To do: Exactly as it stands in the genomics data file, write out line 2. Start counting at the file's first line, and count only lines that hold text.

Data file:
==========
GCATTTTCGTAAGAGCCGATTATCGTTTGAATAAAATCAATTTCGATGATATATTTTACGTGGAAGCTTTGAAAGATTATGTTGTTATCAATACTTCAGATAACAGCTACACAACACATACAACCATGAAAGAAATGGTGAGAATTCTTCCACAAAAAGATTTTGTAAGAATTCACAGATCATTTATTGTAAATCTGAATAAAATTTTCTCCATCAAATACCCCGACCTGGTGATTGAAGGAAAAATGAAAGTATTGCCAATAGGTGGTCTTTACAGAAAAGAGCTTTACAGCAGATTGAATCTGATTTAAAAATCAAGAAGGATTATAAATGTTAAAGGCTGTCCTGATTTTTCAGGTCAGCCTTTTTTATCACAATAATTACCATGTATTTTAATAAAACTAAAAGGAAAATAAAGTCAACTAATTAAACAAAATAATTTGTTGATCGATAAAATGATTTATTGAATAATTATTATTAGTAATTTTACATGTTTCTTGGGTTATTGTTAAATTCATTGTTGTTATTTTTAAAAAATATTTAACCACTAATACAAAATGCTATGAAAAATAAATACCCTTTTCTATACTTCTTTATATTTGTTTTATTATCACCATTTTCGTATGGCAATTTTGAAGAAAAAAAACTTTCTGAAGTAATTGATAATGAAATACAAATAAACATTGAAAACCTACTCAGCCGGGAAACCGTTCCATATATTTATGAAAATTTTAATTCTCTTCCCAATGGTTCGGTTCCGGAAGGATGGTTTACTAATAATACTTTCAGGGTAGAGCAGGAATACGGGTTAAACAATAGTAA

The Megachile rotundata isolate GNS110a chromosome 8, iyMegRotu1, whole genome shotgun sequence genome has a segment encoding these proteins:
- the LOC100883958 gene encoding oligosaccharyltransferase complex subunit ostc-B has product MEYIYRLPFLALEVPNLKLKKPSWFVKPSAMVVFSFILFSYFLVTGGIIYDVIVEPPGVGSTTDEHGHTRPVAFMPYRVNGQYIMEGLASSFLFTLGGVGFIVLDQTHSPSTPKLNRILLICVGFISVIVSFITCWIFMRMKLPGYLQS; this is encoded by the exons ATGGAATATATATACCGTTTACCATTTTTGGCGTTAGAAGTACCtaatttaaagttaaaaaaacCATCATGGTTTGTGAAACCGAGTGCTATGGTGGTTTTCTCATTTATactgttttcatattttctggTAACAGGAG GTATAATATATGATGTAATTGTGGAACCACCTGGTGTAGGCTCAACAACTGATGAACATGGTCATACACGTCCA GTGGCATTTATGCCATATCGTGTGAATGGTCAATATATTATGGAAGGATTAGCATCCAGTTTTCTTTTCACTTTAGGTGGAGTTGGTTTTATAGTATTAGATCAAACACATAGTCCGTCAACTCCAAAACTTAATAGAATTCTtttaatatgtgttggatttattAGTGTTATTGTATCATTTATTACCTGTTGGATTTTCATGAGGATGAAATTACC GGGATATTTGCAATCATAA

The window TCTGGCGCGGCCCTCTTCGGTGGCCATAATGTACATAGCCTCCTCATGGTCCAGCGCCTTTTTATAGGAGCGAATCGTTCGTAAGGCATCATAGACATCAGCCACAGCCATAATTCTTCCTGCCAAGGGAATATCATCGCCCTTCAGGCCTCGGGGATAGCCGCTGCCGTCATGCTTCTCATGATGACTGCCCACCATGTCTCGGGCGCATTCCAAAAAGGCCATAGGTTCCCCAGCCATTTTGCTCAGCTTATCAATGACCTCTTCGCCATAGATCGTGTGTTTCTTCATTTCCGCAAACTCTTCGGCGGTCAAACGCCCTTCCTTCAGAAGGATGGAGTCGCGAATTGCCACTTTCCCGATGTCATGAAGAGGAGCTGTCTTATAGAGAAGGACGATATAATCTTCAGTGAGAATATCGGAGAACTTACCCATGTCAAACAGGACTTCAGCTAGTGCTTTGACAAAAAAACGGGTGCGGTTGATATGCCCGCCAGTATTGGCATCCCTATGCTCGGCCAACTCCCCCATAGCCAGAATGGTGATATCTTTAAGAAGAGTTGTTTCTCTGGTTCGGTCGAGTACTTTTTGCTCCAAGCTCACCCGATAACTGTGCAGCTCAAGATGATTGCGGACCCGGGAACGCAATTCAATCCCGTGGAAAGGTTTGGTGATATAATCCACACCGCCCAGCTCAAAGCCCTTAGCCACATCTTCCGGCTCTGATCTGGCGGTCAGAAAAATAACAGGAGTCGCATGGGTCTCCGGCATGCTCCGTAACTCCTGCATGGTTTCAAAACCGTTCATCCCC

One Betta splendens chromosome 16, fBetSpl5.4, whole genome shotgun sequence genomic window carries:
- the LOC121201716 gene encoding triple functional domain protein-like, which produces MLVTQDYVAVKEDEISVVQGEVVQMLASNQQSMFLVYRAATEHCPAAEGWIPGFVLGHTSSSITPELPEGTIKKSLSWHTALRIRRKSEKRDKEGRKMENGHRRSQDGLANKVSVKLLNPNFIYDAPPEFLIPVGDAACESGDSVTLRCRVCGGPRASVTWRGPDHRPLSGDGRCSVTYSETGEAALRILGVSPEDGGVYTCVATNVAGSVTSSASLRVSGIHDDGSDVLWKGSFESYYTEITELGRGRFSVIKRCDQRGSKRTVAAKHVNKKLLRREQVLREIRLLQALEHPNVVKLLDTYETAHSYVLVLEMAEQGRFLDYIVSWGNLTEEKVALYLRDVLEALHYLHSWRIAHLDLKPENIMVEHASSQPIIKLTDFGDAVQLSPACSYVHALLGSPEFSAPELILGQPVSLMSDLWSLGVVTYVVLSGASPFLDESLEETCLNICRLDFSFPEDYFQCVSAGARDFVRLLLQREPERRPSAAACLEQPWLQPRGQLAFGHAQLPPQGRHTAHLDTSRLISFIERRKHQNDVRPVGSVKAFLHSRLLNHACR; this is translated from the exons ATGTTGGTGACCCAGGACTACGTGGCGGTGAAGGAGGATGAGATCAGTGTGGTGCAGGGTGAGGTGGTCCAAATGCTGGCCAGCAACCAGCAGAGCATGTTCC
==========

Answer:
The Megachile rotundata isolate GNS110a chromosome 8, iyMegRotu1, whole genome shotgun sequence genome has a segment encoding these proteins: